French set top software player Netgem has inked a significant deal this week to supply set top middleware running on ZTE hardware to Mexican ISP TotalPlay, to support its fiber to the home (FTTH) IPTV expansion plans.
The deal resonates as a significant one with Faultline Online Reporter for two reasons. Firstly, it looks suspiciously to us like ZTE creeping in through the back door to get its name on a product which might actually work – a smart move given its track record in IPTV, particularly in Latin America.
Secondly, the deployment is the first time that Netgem has licensed its software on third party set tops – a business transition that more and more traditional hardware manufacturers are embarking on. Some vendors are embracing this shift to software and services more willingly than others, and Netgem is one wisely putting its faith in this changing business model.
The two technology vendors will be supporting the delivery of TotalPlay’s IPTV system to 600,000 residential single or double play subscribers, via TotalPlay’s 50,000 km of fiber optic cable infrastructure in more than 20 cities in Mexico. Netgem’s internet TV platform integrates broadcast TV with IPTV and HTML 5.0 OTT content – providing users with access to services including Netflix, YouTube and AccuWeather. It is expected to roll out some time in Q2 this year.
TotalPlay has been a long term customer of Netgem, so on one hand the deal could be interpreted as ZTE stealing part of the contract away from Netgem, but on the other hand, it marks the start of a collaboration which could result in some major accounts for Netgem’s middleware in Latin America, and not necessarily on ZTE hardware.
ZTE has historically made a hash of set top deployments by trying to write its own software, and it has forever been attempting to break out of the shadow of its Chinese rival Huawei in IPTV in China. ZTE has not been able to replicate its IPTV successes outside of Asia Pacific, where we have heard some horror stories about ZTE in the TV market. A prime example is the $400 million contract ZTE was given with Venezuelan telco CanTV in 2008, which was abruptly aborted and replaced with a DTH service.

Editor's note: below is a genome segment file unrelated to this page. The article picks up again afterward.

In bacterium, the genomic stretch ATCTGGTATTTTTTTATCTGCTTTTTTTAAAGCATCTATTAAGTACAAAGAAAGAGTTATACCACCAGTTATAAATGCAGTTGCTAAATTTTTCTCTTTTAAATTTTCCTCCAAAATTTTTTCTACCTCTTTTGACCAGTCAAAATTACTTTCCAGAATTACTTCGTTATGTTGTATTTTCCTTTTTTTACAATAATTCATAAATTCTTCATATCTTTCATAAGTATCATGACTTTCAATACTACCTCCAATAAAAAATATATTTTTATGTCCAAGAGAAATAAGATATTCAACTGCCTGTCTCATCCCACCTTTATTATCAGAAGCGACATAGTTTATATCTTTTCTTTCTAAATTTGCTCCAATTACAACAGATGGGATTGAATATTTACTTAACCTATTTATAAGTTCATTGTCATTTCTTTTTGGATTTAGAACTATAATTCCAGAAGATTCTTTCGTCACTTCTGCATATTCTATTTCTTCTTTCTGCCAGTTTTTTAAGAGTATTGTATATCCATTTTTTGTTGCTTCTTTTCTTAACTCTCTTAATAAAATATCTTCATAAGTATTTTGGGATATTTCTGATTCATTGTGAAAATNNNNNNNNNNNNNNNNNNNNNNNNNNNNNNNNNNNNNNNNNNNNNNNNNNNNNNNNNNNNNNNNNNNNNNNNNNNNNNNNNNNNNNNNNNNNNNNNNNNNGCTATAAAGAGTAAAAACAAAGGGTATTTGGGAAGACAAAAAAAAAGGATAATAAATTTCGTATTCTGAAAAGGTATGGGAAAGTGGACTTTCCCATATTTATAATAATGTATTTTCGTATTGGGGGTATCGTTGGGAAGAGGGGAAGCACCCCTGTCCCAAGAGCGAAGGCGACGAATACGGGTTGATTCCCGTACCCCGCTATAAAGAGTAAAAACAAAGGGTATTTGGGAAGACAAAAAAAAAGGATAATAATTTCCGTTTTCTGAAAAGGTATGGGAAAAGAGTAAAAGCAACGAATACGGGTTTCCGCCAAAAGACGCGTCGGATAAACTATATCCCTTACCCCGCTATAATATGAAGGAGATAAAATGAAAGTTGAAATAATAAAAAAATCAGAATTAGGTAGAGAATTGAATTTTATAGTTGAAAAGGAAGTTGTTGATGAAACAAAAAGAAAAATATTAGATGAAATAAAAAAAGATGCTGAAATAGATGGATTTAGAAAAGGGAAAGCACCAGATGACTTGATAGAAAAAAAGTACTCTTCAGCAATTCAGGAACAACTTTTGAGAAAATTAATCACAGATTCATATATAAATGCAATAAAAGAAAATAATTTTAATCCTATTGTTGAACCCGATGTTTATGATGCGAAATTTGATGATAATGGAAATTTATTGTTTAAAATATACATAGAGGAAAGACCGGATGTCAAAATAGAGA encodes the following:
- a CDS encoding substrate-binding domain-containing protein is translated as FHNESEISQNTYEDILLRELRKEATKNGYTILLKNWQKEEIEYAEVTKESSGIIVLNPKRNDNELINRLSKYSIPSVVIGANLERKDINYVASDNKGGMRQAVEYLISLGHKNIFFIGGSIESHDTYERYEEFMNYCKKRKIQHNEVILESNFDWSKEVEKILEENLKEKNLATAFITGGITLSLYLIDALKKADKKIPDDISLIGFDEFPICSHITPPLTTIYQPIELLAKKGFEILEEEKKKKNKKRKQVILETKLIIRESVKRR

ZTE blamed the poor condition of the telco infrastructure in Venezuela at the time and we hope it has learned from its mistakes by now. The intelligent middleware platform from Netgem might just add the know-how that ZTE has been lacking in these deployments.
Netgem claims that TotalPlay is just the beginning of its software and services roll out in Latin America, and has also teased that it is eyeing up acquisition prospects in Latin America, in partnership with ZTE. If the joint deployment with TotalPlay is successful, then perhaps ZTE should be counting out the cash to acquire Netgem, before the prospect of additional Latin American accounts sends its share price through the roof. Netgem’s market cap currently sits at around $106 million, compared to ZTE’s $10.3 billion.
Back in 2013, Envivio announced a design win at TotalPlay, which was using the Envivio Muse platform for both live and on-demand video. Kit Digital, now Piksel, was involved with Netgem in the TotalPlay deployment in 2013, via its acquisition of Sezmi Corp, but we assume that Netgem now handles the account without the use of the Sezmi platform.
This was back when TotalPlay was part of Grupo Iusacell, one of Mexico’s leading pay TV companies, which was acquired by AT&T in 2014 for $2.5 billion and merged with Nextel Mexico to form AT&T Mexico. Grupo Salinas, owned by one of the richest men in Mexico, Ricardo Salinas Pliego, then bought Televisa’s 50% stake in Iusacell for $717 million, from which it inherited TotalPlay.
TotalPlay has a reach of 6 million homes via its fiber network, claiming speeds of up to 500Mbps – enough for the delivery of UHD TV content.
Alejandro Rodríguez, CFO of TotalPlay, commented, “we welcome ZTE as a long-term partner in TotalPlay and are very pleased to continue working with Netgem, whose innovative software experience over the years has been proven, with a cost of limited support ”
Netgem CEO, Joseph Haddad, added, “this agreement with ZTE creates an opportunity for Netgem to extend the distribution of its software platform to new territories and helps TotalPlay develop its fast growing business.”